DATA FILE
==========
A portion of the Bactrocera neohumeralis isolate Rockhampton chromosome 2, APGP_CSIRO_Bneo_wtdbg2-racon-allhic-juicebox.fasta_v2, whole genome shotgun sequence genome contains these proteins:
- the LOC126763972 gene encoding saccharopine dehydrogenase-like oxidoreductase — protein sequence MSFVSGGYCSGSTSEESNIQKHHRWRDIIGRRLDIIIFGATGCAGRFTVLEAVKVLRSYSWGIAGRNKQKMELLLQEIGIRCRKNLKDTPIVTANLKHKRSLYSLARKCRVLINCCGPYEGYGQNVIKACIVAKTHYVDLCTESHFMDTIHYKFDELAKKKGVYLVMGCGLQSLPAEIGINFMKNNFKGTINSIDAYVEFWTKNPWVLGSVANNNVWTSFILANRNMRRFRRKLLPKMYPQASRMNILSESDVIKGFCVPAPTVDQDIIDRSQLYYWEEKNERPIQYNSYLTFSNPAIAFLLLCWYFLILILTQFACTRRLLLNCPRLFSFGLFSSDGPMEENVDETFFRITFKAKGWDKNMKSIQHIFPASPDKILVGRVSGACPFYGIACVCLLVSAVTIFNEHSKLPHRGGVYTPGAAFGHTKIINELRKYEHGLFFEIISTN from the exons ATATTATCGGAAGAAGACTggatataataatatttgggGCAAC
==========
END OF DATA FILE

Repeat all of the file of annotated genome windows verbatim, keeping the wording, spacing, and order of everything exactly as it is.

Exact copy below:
A portion of the Bactrocera neohumeralis isolate Rockhampton chromosome 2, APGP_CSIRO_Bneo_wtdbg2-racon-allhic-juicebox.fasta_v2, whole genome shotgun sequence genome contains these proteins:
- the LOC126763972 gene encoding saccharopine dehydrogenase-like oxidoreductase — protein sequence MSFVSGGYCSGSTSEESNIQKHHRWRDIIGRRLDIIIFGATGCAGRFTVLEAVKVLRSYSWGIAGRNKQKMELLLQEIGIRCRKNLKDTPIVTANLKHKRSLYSLARKCRVLINCCGPYEGYGQNVIKACIVAKTHYVDLCTESHFMDTIHYKFDELAKKKGVYLVMGCGLQSLPAEIGINFMKNNFKGTINSIDAYVEFWTKNPWVLGSVANNNVWTSFILANRNMRRFRRKLLPKMYPQASRMNILSESDVIKGFCVPAPTVDQDIIDRSQLYYWEEKNERPIQYNSYLTFSNPAIAFLLLCWYFLILILTQFACTRRLLLNCPRLFSFGLFSSDGPMEENVDETFFRITFKAKGWDKNMKSIQHIFPASPDKILVGRVSGACPFYGIACVCLLVSAVTIFNEHSKLPHRGGVYTPGAAFGHTKIINELRKYEHGLFFEIISTN from the exons ATATTATCGGAAGAAGACTggatataataatatttgggGCAAC